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Charles L. Fontenay.

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10-credit fine he would be assessed for assaulting a spaceport employee.

* * * * *

The Space Control Commission's hearing room in Mars City was almost
empty. The examiner sat on the bench, resting his chin on his hand as he
listened to testimony. In the plaintiff's section sat Jonner, flanked by
Deveet and Lana Elden. In the defense box were the Mars Corporation
attorney and Captain Russo Baat of the _Marsward XVIII_. Kruger, seated
near the rear of the room, was the only spectator.

The Mars Corporation attorney had succeeded in delaying the final
hearing more than a 42-day Martian month by legal maneuvers. Meanwhile,
the _Marsward XVIII_ had blasted down to Phobos, and G-boats had been
shuttling back and forth unloading the vessel and reloading it for the
return trip to Earth.

When testimony had been completed, the examiner shuffled through his
papers. He put on his spectacles and peered over them at the litigants.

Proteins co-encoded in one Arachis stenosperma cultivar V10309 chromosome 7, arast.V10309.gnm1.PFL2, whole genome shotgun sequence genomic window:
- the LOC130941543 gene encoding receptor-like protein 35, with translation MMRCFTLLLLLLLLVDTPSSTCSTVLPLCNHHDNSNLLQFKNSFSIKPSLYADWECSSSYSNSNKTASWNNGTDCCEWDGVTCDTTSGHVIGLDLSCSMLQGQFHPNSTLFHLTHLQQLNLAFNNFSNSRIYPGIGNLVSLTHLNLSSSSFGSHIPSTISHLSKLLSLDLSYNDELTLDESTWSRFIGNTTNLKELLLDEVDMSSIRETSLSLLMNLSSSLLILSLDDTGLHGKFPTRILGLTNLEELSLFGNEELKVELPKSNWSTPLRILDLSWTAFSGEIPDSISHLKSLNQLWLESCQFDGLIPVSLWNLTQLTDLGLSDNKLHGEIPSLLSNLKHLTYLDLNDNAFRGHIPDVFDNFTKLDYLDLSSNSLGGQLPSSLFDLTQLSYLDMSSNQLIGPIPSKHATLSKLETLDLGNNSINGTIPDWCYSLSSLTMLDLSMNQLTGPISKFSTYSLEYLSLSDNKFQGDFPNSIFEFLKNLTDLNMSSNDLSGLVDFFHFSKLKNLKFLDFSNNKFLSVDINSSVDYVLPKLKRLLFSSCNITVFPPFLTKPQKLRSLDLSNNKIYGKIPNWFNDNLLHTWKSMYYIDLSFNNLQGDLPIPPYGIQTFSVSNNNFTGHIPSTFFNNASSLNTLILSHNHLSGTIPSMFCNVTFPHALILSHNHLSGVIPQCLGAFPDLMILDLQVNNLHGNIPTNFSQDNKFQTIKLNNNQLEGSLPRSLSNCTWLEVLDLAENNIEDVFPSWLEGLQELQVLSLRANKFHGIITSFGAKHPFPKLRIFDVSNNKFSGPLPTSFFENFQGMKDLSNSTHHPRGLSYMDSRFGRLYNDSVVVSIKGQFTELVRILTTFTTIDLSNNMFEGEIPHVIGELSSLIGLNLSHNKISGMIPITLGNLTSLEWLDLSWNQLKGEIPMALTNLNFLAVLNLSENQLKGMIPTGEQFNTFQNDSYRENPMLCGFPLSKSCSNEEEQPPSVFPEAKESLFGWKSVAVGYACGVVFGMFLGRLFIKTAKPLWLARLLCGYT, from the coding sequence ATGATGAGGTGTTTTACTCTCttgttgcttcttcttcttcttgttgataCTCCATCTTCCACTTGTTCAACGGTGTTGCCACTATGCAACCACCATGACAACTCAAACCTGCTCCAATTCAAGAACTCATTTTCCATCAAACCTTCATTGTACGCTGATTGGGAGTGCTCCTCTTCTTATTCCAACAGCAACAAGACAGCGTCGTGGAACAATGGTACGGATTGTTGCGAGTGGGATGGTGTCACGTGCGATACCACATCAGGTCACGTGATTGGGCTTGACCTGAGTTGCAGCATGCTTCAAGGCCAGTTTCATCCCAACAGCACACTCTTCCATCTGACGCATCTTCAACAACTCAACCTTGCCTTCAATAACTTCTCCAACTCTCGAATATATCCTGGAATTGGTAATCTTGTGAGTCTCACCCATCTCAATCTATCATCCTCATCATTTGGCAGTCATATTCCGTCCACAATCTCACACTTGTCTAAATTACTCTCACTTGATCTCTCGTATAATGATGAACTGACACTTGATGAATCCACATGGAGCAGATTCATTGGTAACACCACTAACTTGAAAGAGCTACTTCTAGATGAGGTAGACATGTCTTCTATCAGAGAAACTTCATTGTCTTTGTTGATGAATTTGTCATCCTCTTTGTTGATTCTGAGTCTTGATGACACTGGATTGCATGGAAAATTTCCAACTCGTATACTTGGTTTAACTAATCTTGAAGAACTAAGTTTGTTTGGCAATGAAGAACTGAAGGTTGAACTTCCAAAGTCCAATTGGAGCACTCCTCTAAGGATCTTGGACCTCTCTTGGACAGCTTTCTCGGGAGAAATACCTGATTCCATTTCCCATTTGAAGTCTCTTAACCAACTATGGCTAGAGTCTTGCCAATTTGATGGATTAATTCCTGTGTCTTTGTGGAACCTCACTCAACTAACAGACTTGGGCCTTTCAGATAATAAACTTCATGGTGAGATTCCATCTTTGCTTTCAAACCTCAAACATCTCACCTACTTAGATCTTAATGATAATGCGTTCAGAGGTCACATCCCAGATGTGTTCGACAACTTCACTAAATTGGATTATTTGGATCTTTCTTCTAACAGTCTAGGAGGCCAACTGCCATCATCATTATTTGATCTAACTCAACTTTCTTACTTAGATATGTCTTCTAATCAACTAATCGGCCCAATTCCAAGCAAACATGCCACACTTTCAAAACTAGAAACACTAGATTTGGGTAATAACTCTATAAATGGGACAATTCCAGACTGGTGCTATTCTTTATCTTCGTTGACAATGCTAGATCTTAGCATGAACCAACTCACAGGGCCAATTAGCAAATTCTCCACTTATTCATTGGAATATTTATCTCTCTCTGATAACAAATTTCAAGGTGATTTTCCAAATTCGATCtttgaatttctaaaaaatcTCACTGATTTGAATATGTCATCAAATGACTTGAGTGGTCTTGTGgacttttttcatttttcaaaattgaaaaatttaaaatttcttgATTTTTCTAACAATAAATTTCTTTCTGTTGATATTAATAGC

"It is the ruling of this court," he said formally, "that the plaintiffs
have not presented sufficient evidence to prove tampering with the fuel
line of the G-boat of the spaceship _Radiant Hope_. There is no evidence
that it was cut or burned, but only that it was broken. The court must
remind the plaintiffs that this could have been done accidentally,
through inept handling of cargo.

"Since the plaintiffs have not been able to prove their contention, this
court of complaint has no alternative than to dismiss the case."

The examiner arose and left the hearing room. Baat waddled across the
aisle, puffing.

"Too bad, Jonner," he said. "I don't like the stuff Marscorp's pulling,
and I think you know I don't have anything to do with it.

"I want to win, but I want to win fair and square. If there's anything I
can do to help...."

"Haven't got a spare G-boat in your pocket, have you?" retorted Jonner,
with a rueful smile.

Baat pulled at his jowls.

"The _Marsward_ isn't carrying G-boats," he said regretfully. "They all
belong to the port, and Marscorp's got them so tied up you'll never get
a sniff of one. But if you want to get back to your ship, Jonner, I can